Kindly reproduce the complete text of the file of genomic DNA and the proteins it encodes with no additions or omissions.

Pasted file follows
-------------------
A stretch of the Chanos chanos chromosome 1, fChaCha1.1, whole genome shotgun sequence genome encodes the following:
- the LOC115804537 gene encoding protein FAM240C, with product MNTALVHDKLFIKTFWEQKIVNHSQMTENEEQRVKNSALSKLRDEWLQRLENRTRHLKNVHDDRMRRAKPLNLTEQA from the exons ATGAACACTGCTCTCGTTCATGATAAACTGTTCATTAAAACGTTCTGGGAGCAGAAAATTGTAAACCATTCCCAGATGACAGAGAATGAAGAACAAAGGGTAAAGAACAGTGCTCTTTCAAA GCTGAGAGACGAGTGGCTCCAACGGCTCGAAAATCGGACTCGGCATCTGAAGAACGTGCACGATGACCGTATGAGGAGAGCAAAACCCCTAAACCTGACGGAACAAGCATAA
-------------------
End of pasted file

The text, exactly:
A stretch of the Chanos chanos chromosome 1, fChaCha1.1, whole genome shotgun sequence genome encodes the following:
- the LOC115804537 gene encoding protein FAM240C, with product MNTALVHDKLFIKTFWEQKIVNHSQMTENEEQRVKNSALSKLRDEWLQRLENRTRHLKNVHDDRMRRAKPLNLTEQA from the exons ATGAACACTGCTCTCGTTCATGATAAACTGTTCATTAAAACGTTCTGGGAGCAGAAAATTGTAAACCATTCCCAGATGACAGAGAATGAAGAACAAAGGGTAAAGAACAGTGCTCTTTCAAA GCTGAGAGACGAGTGGCTCCAACGGCTCGAAAATCGGACTCGGCATCTGAAGAACGTGCACGATGACCGTATGAGGAGAGCAAAACCCCTAAACCTGACGGAACAAGCATAA